Scott has found that: “Customer behaviours and expectations are constantly changing, and they often expect organisations to respond straight away to their needs. This can clearly be seen in the way people use of social media to get an immediate response from organisations. This is why many people prefer live chat over the phone”. Yet for older customers, such as grandparents, Santa still maintains a number of telephone-based Customer Elf Representatives because not everyone likes or sometimes know how to communicate digitally.

Santa’s live chat and chatbot tips

Santa has therefore asked Baker, Scott and Hill-Wilson for their advice about how to implement live chat to achieve better customer service this Christmas. From his discussions the following top 7 tips have emerged:

1. Know your customers, their demographics and technology-usage preferences;

2. Fully understand what an AI chatbot and live is capable of, without this your company could plan for an instance that is not possible.

3. Have a strategy in place of what exactly your company expects from live chat chatbot, while considering their purpose. For example, will chatbots be used to pre-qualify customers before transferring them to a human operator; or will they be used simply to answer Frequently Asked Questions (FAQs) and then transfer to someone when they don’t have an answer.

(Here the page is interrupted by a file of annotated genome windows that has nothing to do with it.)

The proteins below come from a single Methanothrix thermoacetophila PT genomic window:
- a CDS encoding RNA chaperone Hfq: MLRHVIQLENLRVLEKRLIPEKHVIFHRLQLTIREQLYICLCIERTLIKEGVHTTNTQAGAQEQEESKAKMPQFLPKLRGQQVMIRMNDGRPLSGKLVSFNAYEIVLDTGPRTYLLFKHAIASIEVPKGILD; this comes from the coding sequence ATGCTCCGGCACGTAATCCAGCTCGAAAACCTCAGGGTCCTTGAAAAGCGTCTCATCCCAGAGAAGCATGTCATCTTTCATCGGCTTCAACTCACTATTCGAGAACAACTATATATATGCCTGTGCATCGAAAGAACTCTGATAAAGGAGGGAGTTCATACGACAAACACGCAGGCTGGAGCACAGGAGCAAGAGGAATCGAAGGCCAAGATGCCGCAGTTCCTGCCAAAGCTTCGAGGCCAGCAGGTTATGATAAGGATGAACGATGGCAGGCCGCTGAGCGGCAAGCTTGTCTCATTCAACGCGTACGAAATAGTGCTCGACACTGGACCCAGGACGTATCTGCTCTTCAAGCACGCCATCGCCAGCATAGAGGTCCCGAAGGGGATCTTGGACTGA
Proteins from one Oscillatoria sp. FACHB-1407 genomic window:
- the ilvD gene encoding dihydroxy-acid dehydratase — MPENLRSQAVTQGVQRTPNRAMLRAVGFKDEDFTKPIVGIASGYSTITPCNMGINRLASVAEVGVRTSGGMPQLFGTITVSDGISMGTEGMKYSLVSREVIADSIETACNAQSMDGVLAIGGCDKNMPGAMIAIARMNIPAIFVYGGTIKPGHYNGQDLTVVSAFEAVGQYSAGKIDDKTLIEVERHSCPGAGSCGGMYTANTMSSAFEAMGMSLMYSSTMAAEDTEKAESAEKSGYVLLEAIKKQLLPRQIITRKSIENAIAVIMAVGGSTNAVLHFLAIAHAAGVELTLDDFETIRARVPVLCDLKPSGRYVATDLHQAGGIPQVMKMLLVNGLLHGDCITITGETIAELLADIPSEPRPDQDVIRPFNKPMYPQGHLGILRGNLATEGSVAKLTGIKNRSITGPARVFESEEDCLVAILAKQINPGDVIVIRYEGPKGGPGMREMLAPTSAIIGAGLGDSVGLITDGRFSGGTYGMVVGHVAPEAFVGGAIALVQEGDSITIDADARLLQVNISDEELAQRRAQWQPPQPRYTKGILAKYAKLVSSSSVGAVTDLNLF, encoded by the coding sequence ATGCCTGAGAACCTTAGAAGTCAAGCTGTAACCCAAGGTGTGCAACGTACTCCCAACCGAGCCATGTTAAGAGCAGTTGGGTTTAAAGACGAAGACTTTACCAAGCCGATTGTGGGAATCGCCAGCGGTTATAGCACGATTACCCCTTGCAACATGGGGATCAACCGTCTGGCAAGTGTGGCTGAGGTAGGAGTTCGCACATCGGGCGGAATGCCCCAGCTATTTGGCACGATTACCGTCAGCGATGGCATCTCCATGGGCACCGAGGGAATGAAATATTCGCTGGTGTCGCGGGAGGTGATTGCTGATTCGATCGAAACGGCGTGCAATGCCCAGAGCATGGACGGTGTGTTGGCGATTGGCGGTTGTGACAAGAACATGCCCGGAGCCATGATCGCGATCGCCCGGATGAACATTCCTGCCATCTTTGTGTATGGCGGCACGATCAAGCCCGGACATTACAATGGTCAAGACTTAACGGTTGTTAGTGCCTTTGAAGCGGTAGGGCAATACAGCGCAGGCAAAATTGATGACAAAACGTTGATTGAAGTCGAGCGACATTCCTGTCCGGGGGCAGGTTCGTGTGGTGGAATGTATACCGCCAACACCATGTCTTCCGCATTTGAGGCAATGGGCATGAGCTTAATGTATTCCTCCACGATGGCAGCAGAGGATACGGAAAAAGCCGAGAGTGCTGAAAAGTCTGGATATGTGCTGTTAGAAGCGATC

4. Test it before placing chatbots within a live environment involving real customers, and test it thoroughly ensure it responds as expected.

5. Also ensure that your Customer Service Representatives are well trained, and that they can talk to customers with empathy whenever it is needed, as well as with a positive and welcoming attitude.

6. Avoid ‘chat hockey’ and don’t tell an enquirer – a customer – there’s no one available to help and to try again later. This is more likely to cause customer frustration than offering a call-back whereby a representative would contact them.

7. Constant monitoring – ensure your staff – and not just those in customer service, as well as your chatbots are meeting expectations and identify areas for improvement.

With the festive season starting earlier each year, Santa’s last tip is for everyone to have a very happy Christmas and New Year in 2019. He also says there is still some time for you to talk to his Customer Elf Representatives, to send your children’s Christmas list to him, or to make product enquiries, and as the number of fireplaces are decreasing year-on-year, he wants to remind you all to let him know how he can legally get into your houses to leave his gifts by the bedside of your good children.